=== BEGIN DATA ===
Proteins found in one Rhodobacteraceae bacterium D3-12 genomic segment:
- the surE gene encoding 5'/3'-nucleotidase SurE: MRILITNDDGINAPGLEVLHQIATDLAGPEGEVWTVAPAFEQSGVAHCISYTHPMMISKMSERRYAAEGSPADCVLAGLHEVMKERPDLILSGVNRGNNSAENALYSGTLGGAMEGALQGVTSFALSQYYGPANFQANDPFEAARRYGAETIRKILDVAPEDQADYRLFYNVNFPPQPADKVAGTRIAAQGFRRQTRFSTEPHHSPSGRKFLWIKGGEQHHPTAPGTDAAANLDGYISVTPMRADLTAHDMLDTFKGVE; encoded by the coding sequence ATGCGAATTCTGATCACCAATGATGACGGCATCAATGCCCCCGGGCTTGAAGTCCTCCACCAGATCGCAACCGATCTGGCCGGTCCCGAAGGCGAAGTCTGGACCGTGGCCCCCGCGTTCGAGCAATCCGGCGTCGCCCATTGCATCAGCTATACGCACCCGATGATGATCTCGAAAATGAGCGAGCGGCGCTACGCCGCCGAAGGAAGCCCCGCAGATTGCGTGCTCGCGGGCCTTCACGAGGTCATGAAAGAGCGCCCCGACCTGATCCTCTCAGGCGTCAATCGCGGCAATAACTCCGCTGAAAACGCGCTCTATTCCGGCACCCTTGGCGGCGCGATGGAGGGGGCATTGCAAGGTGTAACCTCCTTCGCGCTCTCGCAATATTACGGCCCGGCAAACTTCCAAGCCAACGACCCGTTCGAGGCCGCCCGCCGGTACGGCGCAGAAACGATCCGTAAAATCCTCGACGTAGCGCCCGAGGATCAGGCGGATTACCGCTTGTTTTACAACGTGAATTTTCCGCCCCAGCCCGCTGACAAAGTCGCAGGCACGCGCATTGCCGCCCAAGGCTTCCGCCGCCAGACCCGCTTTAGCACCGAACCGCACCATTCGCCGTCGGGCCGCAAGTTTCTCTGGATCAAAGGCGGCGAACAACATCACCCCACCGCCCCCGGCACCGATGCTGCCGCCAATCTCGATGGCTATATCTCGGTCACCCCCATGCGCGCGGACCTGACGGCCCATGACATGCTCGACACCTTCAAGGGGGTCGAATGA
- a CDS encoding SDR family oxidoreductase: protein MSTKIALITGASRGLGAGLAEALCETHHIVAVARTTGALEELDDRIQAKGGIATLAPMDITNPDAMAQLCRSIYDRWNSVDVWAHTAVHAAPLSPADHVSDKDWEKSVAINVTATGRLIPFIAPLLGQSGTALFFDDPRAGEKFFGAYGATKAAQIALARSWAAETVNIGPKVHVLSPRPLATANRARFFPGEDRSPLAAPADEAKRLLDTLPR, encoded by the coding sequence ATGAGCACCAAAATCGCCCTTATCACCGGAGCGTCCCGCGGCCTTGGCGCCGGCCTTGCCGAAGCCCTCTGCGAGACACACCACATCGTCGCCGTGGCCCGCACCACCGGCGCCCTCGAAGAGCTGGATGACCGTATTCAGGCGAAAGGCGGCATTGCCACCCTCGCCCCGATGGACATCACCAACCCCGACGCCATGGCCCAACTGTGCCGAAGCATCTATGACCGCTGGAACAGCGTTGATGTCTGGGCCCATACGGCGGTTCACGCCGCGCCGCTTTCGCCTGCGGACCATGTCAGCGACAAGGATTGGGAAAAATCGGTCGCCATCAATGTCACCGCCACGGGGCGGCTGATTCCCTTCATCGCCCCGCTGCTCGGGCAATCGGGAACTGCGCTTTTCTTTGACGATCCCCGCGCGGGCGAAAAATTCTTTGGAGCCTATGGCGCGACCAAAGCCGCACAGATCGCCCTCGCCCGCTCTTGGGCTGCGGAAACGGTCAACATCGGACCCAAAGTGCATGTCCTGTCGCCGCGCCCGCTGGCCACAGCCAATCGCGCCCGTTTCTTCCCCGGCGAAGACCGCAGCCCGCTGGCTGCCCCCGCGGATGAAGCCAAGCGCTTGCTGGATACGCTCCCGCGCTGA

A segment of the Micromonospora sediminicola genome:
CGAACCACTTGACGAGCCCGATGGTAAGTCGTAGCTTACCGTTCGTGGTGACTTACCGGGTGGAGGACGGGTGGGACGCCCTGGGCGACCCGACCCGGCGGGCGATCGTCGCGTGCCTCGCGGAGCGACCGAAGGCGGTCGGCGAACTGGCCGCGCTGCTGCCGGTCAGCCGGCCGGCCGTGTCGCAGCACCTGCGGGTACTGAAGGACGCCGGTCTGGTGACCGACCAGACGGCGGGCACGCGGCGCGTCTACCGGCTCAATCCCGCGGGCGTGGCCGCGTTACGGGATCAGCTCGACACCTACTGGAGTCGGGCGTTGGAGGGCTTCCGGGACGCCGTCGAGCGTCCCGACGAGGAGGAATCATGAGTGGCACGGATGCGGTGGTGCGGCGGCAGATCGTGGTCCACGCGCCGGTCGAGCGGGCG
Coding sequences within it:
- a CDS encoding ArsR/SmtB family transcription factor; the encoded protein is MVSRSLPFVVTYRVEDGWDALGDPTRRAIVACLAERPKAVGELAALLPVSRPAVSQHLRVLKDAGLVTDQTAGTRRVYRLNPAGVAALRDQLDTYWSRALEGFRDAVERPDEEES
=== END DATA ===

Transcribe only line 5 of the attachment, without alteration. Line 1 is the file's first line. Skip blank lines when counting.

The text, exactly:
CGAACCACTTGACGAGCCCGATGGTAAGTCGTAGCTTACCGTTCGTGGTGACTTACCGGGTGGAGGACGGGTGGGACGCCCTGGGCGACCCGACCCGGCGGGCGATCGTCGCGTGCCTCGCGGAGCGACCGAAGGCGGTCGGCGAACTGGCCGCGCTGCTGCCGGTCAGCCGGCCGGCCGTGTCGCAGCACCTGCGGGTACTGAAGGACGCCGGTCTGGTGACCGACCAGACGGCGGGCACGCGGCGCGTCTACCGGCTCAATCCCGCGGGCGTGGCCGCGTTACGGGATCAGCTCGACACCTACTGGAGTCGGGCGTTGGAGGGCTTCCGGGACGCCGTCGAGCGTCCCGACGAGGAGGAATCATGAGTGGCACGGATGCGGTGGTGCGGCGGCAGATCGTGGTCCACGCGCCGGTCGAGCGGGCG